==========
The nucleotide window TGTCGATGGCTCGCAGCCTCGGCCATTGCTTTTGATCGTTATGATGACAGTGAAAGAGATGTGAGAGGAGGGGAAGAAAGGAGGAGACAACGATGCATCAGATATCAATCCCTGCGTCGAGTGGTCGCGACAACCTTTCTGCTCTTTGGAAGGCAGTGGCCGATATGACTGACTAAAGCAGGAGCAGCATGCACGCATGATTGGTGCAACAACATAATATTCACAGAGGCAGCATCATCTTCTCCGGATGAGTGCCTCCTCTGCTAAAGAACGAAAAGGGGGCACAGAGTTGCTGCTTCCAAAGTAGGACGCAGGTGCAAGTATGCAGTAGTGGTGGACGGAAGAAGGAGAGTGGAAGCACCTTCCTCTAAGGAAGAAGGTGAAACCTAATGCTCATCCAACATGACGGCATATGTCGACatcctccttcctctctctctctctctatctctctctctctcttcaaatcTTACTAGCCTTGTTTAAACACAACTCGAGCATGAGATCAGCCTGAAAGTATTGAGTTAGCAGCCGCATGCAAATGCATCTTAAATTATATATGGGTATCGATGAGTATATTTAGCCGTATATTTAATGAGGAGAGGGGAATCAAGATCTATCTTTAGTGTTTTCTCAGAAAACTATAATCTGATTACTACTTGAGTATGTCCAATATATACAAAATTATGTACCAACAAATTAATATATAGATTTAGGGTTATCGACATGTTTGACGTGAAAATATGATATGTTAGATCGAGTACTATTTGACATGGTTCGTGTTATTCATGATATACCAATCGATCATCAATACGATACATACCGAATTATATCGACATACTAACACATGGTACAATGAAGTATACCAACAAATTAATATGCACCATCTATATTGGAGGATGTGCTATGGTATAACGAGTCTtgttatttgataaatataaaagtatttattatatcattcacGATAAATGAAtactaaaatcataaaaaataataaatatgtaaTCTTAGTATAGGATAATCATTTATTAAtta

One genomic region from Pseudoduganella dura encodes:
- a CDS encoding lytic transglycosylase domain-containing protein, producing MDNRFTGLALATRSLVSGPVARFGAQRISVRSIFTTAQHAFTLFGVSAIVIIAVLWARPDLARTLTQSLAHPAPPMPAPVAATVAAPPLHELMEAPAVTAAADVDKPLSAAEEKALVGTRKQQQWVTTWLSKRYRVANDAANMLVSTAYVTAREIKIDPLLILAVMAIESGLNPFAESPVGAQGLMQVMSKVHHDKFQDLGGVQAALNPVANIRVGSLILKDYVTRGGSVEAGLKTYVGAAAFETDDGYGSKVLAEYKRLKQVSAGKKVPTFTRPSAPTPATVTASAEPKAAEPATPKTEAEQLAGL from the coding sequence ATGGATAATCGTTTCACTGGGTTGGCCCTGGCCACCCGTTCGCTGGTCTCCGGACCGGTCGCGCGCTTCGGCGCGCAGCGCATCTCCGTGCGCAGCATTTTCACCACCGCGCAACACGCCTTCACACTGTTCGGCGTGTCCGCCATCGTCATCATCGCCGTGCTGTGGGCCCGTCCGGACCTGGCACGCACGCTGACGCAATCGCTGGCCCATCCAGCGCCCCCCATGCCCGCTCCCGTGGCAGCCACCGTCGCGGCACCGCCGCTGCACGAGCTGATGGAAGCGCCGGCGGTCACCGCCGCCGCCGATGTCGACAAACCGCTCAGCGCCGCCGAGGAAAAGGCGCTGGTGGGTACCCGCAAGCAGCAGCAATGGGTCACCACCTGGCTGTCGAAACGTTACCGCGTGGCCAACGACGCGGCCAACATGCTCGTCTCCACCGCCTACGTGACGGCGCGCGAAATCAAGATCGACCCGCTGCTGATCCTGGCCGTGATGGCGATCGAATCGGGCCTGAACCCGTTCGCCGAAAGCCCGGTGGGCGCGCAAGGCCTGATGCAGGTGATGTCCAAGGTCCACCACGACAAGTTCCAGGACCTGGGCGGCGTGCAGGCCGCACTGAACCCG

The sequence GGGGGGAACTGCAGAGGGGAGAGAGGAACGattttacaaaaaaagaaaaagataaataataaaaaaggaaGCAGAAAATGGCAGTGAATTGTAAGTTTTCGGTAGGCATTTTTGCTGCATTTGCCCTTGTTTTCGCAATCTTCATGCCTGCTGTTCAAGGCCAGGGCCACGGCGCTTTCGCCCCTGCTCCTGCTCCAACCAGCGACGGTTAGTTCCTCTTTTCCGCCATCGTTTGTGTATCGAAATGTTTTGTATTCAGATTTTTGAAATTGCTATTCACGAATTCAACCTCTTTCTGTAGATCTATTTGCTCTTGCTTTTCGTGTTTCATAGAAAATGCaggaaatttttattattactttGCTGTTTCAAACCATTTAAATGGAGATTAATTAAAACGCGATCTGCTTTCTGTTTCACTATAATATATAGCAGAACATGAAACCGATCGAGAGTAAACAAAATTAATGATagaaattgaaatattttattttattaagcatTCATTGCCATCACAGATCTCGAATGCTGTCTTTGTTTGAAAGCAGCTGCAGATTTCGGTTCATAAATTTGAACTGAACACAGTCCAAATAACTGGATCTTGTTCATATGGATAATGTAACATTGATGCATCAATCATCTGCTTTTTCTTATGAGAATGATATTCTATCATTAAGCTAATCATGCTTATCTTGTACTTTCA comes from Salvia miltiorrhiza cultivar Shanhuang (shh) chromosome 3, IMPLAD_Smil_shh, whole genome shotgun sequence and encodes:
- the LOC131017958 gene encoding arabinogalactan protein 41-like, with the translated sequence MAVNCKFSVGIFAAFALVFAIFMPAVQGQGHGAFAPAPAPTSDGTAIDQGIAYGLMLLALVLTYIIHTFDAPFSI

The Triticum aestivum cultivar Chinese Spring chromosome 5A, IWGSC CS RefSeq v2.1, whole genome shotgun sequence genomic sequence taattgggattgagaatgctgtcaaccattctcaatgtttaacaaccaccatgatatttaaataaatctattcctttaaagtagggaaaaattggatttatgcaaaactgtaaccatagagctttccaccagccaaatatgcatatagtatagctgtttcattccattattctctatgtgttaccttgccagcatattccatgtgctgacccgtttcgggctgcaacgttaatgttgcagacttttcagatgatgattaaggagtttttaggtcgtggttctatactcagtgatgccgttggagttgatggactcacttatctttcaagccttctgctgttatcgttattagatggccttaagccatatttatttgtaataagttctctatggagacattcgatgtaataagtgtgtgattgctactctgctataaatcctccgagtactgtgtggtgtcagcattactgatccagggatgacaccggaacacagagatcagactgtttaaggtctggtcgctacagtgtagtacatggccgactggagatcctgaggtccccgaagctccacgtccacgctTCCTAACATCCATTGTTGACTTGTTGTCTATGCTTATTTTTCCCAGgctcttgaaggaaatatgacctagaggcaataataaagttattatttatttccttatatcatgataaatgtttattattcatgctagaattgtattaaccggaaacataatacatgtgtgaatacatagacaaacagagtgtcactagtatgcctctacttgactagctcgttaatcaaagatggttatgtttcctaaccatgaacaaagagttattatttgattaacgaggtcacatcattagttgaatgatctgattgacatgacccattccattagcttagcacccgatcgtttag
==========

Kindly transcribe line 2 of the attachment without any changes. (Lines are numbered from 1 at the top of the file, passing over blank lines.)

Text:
One genomic region from Pseudoduganella dura encodes: